Common Myths About Self-Confidence
Myths about self-confidence can really play with your head and keep you from attaining the confidence and self-esteem you wish you had.
For instance, I hear this all the time from clients, friends, even colleagues: “I will never be confident.” And guess what? It’s not true! Self-confidence is how you feel about your abilities and can vary from situation to situation. Achieving confidence is an active process that anyone can participate in. It just may take a little work and re-framing.
Rebuilding My Self-Confidence
English was one of my favorite subjects in high school. I was an avid reader and wanted to be a writer. So when my sophomore English teacher told me I should think of a different career path, as she marked my paper with so much red ink it looked more like a Pollock painting rather than a research paper on Steinbeck’s East of Eden, I lost faith in myself as a potential writer. After much time and practice, I am self-confident in this area. It took re-framing this experience, and not giving it the power I once had, in order for me to move forward. And look at me now, writing is part of my career.
4 Self-Confidence Myths
Are you telling yourself these lies?
Self-Confidence Myth #1: “I wasn’t born with confidence.”
Nothing is further from the truth. You weren’t born with the ability to speak, walk, or even read. This all takes time and is a skill set you acquired, but you had the developmental underpinnings to do so. The same is true for building self-confidence. All that you need is guidance and a belief in yourself. It takes a shift in perspective and a new outlook. Everyone has the ability to be self-confident.
Self-Confidence Myth #2: “I had a rough childhood or background so I will never be self-confident.”
It is true that trauma resulting from difficult childhood situations can make it challenging to feel more confident as an adult; it’s not impossible. You have likely felt insecure about particular areas of life for many years, much like I did with writing and academics. However, that does not mean you can’t overcome these negative beliefs about yourself. Keep in mind, I am not discounting the trauma or years of verbal or physical abuse one may have endured. Self-confidence can be achieved in particular areas of your life even with these unfortunate events. Remember, self-confidence is learned. With the right therapy (if needed), willingness to see things differently, focusing on the skills you have and turning the negatives into learning experiences, you absolutely can be self-confident.
Self-Confidence Myth #3: “I am nervous in social situations therefore I’m not self-confident.”
You may appear like you’re not confident in some of these situations, but that does not mean that self-confidence doesn’t exist or is impossible to acquire. Many people feel uncomfortable in these situations. What it shows us is that this is an area that brings up some negative beliefs or anxiety. It takes practice to make a confident first impression and feel comfortable around others.
Self-Confidence Myth #4: “I am not: smart, attractive, thin (fill in the blank) enough.”
Shockingly, self-confidence has nothing to do with your looks or talent; rather it’s how you present yourself to the world and your inner belief system. The only way you overcome this myth about self-confidence is by learning to believe in yourself. You must actively look for the areas that you do excel in or feel comfortable about. Not only will it give you a self-esteem booster, but it helps develop overall self-esteem.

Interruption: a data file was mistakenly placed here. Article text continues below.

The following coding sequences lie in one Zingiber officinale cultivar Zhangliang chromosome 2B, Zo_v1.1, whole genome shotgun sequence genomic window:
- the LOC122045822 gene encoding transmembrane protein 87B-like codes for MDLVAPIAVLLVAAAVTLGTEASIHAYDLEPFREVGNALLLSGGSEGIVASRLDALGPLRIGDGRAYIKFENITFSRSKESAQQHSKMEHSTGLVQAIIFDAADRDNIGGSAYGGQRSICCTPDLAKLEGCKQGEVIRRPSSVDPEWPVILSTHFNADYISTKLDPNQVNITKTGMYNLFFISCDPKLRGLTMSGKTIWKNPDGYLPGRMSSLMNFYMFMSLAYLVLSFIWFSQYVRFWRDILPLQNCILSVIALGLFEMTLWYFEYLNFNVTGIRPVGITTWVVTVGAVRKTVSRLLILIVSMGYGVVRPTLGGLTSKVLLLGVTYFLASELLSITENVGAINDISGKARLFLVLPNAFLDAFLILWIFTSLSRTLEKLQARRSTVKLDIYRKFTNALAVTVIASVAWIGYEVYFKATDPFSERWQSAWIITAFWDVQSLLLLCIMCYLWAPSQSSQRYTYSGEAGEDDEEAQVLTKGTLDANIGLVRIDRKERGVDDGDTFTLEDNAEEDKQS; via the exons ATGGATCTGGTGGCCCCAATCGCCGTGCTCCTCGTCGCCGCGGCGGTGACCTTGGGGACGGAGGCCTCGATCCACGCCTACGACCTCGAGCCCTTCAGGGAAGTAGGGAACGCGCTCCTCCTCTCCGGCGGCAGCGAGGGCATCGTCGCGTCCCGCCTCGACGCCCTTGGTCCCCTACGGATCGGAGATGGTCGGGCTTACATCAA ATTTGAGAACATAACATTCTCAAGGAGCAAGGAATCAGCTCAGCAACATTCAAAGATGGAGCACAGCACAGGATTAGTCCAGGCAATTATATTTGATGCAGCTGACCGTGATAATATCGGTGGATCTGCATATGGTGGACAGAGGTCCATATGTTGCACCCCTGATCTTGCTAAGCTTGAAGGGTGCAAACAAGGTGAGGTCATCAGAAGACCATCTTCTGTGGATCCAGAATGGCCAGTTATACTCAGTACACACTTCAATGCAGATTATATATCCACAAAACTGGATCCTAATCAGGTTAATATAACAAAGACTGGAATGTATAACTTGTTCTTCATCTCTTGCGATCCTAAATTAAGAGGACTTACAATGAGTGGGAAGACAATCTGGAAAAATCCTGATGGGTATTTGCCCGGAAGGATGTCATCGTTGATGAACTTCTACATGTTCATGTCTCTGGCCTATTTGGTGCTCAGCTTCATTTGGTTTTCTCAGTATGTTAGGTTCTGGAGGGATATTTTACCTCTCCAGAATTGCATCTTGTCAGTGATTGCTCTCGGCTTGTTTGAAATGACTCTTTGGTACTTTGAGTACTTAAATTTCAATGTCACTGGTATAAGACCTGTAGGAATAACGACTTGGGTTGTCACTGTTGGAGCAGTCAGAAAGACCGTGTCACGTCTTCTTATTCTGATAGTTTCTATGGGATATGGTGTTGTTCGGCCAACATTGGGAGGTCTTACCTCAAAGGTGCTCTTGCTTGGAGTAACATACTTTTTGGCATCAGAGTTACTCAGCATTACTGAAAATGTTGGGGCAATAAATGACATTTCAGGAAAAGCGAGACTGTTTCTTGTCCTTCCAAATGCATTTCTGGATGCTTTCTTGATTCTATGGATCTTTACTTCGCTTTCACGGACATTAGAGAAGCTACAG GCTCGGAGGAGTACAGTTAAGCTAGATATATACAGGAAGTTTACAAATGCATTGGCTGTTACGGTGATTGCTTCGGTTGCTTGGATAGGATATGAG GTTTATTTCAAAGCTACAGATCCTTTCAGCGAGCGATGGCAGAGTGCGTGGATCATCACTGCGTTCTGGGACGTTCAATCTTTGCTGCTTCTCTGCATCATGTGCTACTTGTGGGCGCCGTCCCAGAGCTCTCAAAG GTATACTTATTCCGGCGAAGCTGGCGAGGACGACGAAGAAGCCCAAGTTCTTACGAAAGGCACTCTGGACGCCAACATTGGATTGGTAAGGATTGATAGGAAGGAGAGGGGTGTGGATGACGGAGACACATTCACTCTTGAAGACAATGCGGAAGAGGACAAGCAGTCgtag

Don't Let These Myths About Self-Confidence Derail Your Life
I had a client, who had a very rough childhood filled with trauma. She was in the process of losing weight, due to doctor’s orders, and was looking for a new job. Yet, with all these perceived challenges, she still had boundless confidence. She was working on moving forward from the trauma and weight gain. She looked at this as an opportunity to learn about herself. Coming into therapy and doing workouts were “an adventure,” she once said. She told me that her job loss was a blessing in disguise because she wasn’t happy at that company. She wanted to find a job that used her customer service skills and was actively sending out resumes. She liked herself for her inner qualities. She possessed confidence in different areas of her life and it showed. Not once would you have looked at her and thought, she must feel really bad about herself. She was able to shift these negative experiences into opportunities.
If your self-confidence is dependent on other people's praise or impacted by negative critiques you picked up throughout life, that's not really "self" confidence. You have to work with yourself to see that this praise resonates with you. Self-confidence is built by having a great relationship with your inner self. Be kind to him or her.
Take Good Care.
Emily is the author of Express Yourself: A Teen Girls Guide to Speaking Up and Being Who You Are.You can visit Emily’s Guidance Girl website. You can also find her on Facebook, Google+ and Twitter.
Roberts, E. (2012, July 25). Common Myths About Self-Confidence, HealthyPlace. Retrieved on 2021, May 12 from https://www.healthyplace.com/blogs/buildingselfesteem/2012/07/myths-about-self-confidence
Author: Emily Roberts MA, LPC
I agree with the first two, somewhat disagree on the latter two. You can still be confident if you're an introvert, but I think confidence breeds a level of comfort around people, even if you don't get your energy from being in a crowd. As for finding areas you excel in and gaining confidence from that, I don't think it's ever enough if that's where you get your value. I used to get my value from being intelligent, but no success was ever enough to compensate for even small failings in that area. As you said, confidence exists outside of your talents.